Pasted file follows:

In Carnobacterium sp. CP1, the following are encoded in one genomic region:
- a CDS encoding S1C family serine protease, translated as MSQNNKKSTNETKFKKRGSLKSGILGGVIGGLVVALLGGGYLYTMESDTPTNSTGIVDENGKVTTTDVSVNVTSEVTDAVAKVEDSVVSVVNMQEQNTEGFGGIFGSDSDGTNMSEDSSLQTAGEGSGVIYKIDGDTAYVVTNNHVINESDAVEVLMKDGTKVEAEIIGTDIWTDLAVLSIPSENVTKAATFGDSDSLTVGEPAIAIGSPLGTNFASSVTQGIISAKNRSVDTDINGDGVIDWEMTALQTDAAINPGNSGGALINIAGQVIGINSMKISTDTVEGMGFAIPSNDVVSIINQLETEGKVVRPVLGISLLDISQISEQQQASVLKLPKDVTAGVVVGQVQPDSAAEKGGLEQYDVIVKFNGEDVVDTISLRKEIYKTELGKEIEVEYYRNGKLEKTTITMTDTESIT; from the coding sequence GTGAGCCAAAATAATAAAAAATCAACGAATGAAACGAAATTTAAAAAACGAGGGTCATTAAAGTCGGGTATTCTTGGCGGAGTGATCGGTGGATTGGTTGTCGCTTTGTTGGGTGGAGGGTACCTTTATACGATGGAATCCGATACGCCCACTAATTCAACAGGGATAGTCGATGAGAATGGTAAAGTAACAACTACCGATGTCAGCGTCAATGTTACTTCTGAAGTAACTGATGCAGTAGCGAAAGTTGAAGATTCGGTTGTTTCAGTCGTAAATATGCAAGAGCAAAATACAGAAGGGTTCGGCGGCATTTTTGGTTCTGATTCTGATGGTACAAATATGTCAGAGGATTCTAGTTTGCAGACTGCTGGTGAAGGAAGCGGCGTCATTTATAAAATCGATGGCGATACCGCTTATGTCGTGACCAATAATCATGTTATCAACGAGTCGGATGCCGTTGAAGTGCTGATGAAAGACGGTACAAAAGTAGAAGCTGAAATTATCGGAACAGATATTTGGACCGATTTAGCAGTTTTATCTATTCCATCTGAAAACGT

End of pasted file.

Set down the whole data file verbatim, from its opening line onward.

In Carnobacterium sp. CP1, the following are encoded in one genomic region:
- a CDS encoding S1C family serine protease, translated as MSQNNKKSTNETKFKKRGSLKSGILGGVIGGLVVALLGGGYLYTMESDTPTNSTGIVDENGKVTTTDVSVNVTSEVTDAVAKVEDSVVSVVNMQEQNTEGFGGIFGSDSDGTNMSEDSSLQTAGEGSGVIYKIDGDTAYVVTNNHVINESDAVEVLMKDGTKVEAEIIGTDIWTDLAVLSIPSENVTKAATFGDSDSLTVGEPAIAIGSPLGTNFASSVTQGIISAKNRSVDTDINGDGVIDWEMTALQTDAAINPGNSGGALINIAGQVIGINSMKISTDTVEGMGFAIPSNDVVSIINQLETEGKVVRPVLGISLLDISQISEQQQASVLKLPKDVTAGVVVGQVQPDSAAEKGGLEQYDVIVKFNGEDVVDTISLRKEIYKTELGKEIEVEYYRNGKLEKTTITMTDTESIT; from the coding sequence GTGAGCCAAAATAATAAAAAATCAACGAATGAAACGAAATTTAAAAAACGAGGGTCATTAAAGTCGGGTATTCTTGGCGGAGTGATCGGTGGATTGGTTGTCGCTTTGTTGGGTGGAGGGTACCTTTATACGATGGAATCCGATACGCCCACTAATTCAACAGGGATAGTCGATGAGAATGGTAAAGTAACAACTACCGATGTCAGCGTCAATGTTACTTCTGAAGTAACTGATGCAGTAGCGAAAGTTGAAGATTCGGTTGTTTCAGTCGTAAATATGCAAGAGCAAAATACAGAAGGGTTCGGCGGCATTTTTGGTTCTGATTCTGATGGTACAAATATGTCAGAGGATTCTAGTTTGCAGACTGCTGGTGAAGGAAGCGGCGTCATTTATAAAATCGATGGCGATACCGCTTATGTCGTGACCAATAATCATGTTATCAACGAGTCGGATGCCGTTGAAGTGCTGATGAAAGACGGTACAAAAGTAGAAGCTGAAATTATCGGAACAGATATTTGGACCGATTTAGCAGTTTTATCTATTCCATCTGAAAACGT